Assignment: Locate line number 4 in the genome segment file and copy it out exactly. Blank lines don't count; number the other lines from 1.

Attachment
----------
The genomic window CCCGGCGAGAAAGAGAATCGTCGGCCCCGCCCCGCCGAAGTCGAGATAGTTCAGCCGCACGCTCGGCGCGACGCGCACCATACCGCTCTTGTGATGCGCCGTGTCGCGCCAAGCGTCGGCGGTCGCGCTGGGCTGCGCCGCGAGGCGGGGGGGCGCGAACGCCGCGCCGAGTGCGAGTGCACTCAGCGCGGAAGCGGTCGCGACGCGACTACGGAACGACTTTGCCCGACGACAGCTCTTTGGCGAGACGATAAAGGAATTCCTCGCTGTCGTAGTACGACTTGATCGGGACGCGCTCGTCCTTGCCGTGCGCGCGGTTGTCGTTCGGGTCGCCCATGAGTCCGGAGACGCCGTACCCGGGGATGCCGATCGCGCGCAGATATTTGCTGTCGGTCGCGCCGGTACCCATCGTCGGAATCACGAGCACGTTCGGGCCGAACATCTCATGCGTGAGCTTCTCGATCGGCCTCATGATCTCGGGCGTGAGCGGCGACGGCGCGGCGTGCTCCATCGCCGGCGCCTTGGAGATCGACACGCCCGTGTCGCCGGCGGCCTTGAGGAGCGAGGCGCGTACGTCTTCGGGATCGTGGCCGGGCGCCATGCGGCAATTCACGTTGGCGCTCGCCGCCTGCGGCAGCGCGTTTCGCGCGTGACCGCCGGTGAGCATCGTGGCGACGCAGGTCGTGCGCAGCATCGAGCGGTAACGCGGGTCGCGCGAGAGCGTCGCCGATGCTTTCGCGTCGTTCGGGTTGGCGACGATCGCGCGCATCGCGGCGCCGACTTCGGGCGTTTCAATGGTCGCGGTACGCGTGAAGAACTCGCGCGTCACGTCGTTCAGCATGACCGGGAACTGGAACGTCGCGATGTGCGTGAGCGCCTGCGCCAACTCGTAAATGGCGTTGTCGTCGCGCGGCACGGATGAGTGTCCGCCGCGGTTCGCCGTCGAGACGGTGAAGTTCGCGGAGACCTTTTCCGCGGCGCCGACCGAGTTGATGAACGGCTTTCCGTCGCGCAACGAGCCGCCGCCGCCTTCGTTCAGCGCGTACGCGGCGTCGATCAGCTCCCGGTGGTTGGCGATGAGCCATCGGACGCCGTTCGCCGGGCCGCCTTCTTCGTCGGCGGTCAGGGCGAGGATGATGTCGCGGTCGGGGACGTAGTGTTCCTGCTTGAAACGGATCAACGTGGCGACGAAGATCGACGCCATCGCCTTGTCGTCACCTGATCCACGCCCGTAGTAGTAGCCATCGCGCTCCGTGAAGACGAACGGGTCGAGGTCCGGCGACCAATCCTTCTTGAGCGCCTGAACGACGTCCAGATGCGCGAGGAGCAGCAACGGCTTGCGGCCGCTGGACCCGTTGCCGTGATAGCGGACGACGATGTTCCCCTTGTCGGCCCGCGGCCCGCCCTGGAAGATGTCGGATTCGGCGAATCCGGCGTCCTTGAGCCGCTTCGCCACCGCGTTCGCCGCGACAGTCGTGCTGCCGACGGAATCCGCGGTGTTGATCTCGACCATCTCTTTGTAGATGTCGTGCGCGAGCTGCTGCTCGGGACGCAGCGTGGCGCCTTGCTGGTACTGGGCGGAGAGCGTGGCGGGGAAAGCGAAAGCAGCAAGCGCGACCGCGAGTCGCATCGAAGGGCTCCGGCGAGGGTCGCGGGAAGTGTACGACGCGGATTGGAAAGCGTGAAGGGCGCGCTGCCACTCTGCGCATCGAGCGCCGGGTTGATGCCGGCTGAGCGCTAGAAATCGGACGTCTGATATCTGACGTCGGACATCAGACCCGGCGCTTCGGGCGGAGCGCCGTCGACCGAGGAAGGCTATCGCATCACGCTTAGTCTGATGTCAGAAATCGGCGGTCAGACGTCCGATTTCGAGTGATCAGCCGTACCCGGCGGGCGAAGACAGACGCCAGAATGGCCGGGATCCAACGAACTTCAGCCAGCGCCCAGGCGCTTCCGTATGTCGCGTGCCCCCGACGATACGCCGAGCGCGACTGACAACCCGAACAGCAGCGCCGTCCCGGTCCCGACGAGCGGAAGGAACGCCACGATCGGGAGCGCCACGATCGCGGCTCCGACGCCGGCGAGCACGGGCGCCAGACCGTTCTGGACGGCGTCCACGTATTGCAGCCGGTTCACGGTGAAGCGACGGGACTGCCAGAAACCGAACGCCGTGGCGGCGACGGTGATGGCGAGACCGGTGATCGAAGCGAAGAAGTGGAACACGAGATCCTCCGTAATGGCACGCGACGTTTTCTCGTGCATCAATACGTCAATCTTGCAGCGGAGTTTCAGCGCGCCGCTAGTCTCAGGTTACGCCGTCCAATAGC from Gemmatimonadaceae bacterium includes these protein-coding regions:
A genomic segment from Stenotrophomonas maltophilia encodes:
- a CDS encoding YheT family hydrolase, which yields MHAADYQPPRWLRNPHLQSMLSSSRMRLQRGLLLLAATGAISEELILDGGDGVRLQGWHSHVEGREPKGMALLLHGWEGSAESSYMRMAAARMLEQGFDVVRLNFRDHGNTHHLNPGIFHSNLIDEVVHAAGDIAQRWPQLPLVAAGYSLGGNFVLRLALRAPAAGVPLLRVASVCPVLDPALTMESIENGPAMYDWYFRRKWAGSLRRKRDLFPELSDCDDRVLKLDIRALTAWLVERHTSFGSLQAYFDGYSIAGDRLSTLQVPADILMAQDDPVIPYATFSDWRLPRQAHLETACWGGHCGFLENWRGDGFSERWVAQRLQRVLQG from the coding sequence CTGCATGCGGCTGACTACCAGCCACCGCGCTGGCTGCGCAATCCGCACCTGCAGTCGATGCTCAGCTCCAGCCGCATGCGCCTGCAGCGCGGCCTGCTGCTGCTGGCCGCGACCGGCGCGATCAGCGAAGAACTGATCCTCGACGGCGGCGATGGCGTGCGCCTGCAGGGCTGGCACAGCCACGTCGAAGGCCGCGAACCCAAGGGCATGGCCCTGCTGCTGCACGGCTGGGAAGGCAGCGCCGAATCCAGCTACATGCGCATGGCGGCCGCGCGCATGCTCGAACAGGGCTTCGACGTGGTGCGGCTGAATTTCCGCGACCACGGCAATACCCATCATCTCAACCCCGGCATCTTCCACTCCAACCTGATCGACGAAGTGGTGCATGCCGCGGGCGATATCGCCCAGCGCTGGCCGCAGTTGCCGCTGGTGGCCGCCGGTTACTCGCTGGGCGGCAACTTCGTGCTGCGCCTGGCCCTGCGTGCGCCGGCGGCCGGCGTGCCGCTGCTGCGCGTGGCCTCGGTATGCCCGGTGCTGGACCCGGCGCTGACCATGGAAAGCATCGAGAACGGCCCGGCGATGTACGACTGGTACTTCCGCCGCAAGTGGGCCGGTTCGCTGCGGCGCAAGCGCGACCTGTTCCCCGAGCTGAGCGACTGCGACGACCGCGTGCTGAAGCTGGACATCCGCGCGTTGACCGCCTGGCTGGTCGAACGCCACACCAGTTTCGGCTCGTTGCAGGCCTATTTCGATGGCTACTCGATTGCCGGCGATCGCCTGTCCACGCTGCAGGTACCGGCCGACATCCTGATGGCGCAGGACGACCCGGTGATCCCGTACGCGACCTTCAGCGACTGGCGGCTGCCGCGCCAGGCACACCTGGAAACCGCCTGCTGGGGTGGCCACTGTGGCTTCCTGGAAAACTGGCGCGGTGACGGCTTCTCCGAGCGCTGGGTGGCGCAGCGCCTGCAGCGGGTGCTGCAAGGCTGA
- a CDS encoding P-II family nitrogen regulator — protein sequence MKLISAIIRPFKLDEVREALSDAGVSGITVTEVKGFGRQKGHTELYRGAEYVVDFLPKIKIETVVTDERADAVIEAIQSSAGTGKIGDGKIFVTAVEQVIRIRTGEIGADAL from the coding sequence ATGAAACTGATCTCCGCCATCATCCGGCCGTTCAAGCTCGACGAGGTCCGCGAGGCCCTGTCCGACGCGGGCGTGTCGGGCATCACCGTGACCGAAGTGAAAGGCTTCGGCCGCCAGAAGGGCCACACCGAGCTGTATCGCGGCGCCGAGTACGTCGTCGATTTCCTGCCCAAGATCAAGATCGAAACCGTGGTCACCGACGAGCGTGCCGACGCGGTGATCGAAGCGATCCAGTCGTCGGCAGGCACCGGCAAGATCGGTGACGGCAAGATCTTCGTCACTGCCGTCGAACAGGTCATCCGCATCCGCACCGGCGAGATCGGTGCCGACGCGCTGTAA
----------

- a CDS encoding P-II family nitrogen regulator — protein sequence MKLISAIIRPFKLDEVREALSDAGVSGITVTEVKGFGRQKGHTELYRGAEYVVDFLPKIKIETVVTDERADAVIEAIQSSAGTGKIGDGKIFVTAVEQVIRIRTGEIGADAL from the coding sequence ATGAAACTGATCTCCGCCATCATCCGGCCGTTCAAGCTCGACGAGGTCCGCGAGGCCCTGTCCGACGCGGGCGTGTCGGGCATCACCGTGACCGAAGTGAAAGGCTTCGGCCGCCAGAAGGGCCACACCGAGCTGTATCGCGGCGCCGAGTACGTCGTCGATTTCCTGCCCAAGATCAAGATCGAAACCGTGGTCACCGACGAGCGTGCCGACGCGGTGATCGAAGCGATCCAGTCGTCGGCAGGCACCGGCAAGATCGGTGACGGCAAGATCTTCGTCACTGCCGTCGAACAGGTCATCCGCATCCGCACCGGCGAGATCGGTGCCGACGCGCTGTAA